A wedding in the southern city of Kiryat Gat, Israel, on March 24, 2021. Israel’s vaccination program has been remarkably swift and successful, but the country's real-time experiment in post-lockdown living leaves many questions unanswered. (Dan Balilty/The New York Times)
TEL AVIV, Israel — As the lights dimmed and the music started up, an audible wave of excitement rippled through the crowd. Somebody a few rows above me ululated with joy, as if at a Middle Eastern wedding.
I had come to Tel Aviv’s Bloomfield soccer stadium for a concert by Dikla, an Israeli singer of Iraqi and Egyptian origins, which was hailed by the city as a celebration of the “comeback of culture.” It was the first live performance I had attended in over a year. There were only 500 vaccinated Israelis in a stadium that ordinarily holds nearly 30,000 people but it felt strange and exhilarating to be in a crowd of any size after a year of intermittent lockdowns.
The audience was confined to their socially distanced seats, dancing in place and singing along through their masks. But the atmosphere was exuberant and it confirmed my status as a member of a new privileged class: the fully vaccinated.
We, a group that includes more than half of Israel’s 9 million people, are getting a taste of a post-pandemic future.
Membership in the class is certified by the Green Pass, a document you can download and carry in your phone. It includes a sort of GIF, a little moving animation of green people walking along, looking like a happy, fully vaccinated family.
Israel’s vaccination program has been remarkably swift and successful.
In recent weeks, new cases of COVID-19 have dropped dramatically, from a peak of 10,000 a day in January to a few hundred by late March. The economy has almost fully reopened. Just as Israel became a real-world laboratory for the efficacy of the vaccine, it is now becoming a test case for a post-lockdown, post-vaccinated society.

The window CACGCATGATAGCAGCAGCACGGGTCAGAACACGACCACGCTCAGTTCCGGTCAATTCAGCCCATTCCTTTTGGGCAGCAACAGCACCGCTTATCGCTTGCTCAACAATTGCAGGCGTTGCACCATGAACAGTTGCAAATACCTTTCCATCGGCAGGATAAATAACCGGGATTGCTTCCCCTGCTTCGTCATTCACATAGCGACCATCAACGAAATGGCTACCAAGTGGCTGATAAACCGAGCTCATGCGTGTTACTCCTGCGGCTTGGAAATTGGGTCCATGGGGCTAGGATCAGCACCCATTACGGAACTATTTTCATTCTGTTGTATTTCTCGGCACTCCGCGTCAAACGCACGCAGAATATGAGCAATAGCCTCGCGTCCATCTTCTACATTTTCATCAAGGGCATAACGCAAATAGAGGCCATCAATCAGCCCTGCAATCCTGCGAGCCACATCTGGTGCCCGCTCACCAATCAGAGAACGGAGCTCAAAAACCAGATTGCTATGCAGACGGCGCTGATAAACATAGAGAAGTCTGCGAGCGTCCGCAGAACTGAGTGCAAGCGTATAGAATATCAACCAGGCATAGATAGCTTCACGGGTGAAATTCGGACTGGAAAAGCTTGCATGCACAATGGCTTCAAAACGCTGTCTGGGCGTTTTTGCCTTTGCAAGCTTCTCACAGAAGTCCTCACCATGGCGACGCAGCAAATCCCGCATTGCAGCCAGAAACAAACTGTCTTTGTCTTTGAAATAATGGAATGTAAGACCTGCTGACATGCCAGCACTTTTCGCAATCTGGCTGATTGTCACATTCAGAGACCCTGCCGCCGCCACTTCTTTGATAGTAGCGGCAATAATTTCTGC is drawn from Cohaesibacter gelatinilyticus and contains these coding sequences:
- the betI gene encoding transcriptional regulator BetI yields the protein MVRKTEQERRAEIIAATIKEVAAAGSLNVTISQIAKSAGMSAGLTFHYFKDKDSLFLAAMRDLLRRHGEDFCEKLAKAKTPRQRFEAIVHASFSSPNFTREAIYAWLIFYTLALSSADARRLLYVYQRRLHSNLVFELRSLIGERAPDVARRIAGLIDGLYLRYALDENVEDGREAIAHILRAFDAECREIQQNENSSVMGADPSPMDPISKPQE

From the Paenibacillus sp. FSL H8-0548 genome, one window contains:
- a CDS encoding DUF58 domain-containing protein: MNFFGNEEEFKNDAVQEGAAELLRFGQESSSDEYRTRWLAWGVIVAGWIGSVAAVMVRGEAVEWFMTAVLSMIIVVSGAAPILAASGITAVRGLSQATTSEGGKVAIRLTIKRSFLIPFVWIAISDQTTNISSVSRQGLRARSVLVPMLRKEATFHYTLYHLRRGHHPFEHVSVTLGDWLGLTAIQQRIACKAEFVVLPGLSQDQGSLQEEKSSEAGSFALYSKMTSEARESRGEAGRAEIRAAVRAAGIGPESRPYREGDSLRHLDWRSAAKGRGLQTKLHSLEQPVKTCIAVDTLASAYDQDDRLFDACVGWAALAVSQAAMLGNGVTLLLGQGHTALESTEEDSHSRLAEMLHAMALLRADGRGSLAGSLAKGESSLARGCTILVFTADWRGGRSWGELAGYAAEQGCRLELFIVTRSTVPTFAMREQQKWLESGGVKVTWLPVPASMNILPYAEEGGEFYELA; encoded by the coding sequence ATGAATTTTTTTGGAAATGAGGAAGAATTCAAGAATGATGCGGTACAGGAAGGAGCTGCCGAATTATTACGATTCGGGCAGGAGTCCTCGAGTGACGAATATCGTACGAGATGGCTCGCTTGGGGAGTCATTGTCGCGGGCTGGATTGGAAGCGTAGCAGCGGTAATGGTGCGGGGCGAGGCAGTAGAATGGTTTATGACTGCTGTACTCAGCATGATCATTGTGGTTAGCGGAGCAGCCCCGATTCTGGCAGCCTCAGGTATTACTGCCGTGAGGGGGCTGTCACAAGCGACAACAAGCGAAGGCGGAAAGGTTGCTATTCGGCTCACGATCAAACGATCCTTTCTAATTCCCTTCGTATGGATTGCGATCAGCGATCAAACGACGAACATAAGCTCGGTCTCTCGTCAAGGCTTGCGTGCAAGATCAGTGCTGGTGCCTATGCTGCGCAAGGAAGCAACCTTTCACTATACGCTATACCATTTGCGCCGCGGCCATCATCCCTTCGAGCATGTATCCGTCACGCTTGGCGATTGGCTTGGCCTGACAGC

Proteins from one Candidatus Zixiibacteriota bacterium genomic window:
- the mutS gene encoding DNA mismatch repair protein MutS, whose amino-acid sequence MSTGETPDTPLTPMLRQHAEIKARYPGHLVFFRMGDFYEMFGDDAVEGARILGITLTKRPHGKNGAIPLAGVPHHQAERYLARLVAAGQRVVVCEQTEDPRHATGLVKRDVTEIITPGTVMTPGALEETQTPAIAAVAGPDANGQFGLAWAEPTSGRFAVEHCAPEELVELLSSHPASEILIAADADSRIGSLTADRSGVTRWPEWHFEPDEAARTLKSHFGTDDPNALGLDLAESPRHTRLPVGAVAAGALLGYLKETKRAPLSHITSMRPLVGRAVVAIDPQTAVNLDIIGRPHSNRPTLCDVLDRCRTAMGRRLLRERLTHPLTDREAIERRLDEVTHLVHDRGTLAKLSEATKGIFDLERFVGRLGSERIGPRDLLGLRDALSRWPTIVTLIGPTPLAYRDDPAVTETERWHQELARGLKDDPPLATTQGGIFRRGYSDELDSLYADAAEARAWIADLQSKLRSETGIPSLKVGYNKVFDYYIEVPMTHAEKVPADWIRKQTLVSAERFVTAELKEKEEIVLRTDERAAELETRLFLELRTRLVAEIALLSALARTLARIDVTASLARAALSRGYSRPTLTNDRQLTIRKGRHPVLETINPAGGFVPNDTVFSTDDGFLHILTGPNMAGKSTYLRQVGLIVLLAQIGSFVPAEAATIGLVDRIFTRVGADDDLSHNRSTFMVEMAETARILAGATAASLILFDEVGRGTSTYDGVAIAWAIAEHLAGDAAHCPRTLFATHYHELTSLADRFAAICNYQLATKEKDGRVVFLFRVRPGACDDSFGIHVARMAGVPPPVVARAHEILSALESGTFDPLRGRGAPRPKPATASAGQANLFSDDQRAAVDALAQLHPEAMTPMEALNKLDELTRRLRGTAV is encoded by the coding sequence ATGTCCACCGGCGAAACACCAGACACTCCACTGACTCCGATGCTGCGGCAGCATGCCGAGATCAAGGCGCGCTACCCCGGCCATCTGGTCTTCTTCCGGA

The Green Pass is your entry ticket.
Green Pass holders may dine indoors in restaurants, stay in hotels and attend indoor and outdoor cultural, sports and religious gatherings in the thousands. We can go to gyms, swimming pools and the theater. We can get married in wedding halls.
We celebrated the spring holidays of Passover and Easter in the company of family and friends.
Local newspapers and television stations are advertising summer getaways for the fully vaccinated in countries prepared to take them, including Greece, Georgia and the Seychelles.
And when you book a table at a restaurant, they ask, Do you have a Green Pass? Are you vaccinated?
The system is imperfect, and, beyond the Green Pass, in many ways “system” may be an overstatement. Enforcement has been patchy. There are troubling questions about those who are not vaccinated and noisy debates playing out in real time — some landing in court — about the rules and responsibilities of the return to near normalcy.
Moreover, there’s no guarantee that this really is the start of a post-pandemic future. Any number of factors — delays in vaccine production, the emergence of a new vaccine-resistant variant and the huge numbers of Israelis who remain unvaccinated — could rip the rug out from under it.
The new world has also underscored the inequities and divides between societies with more or less access to the vaccine.
Friends and colleagues in the West Bank and Gaza have not been able to get vaccinations yet.
The Palestinian vaccination campaign is just getting started with doses largely donated by other countries amid a bitter debate over Israel’s legal and moral obligations for the health of people in territory it occupies. Israel has vaccinated about 100,000 Palestinians who work in Israel or in West Bank settlements but has been criticized for not doing more.
More than 5.2 million Israelis have received at least one shot of the Pfizer vaccine. About 4 million remain unvaccinated, half of them people under 16 who are not yet eligible to receive the vaccine pending regulatory approvals and further testing on children. Hundreds of thousands of citizens who have recovered from COVID were only recently included in Israel’s vaccination program.
And up to 1 million people have so far chosen not to get vaccinated, despite Israel’s enviable supply of vaccine doses.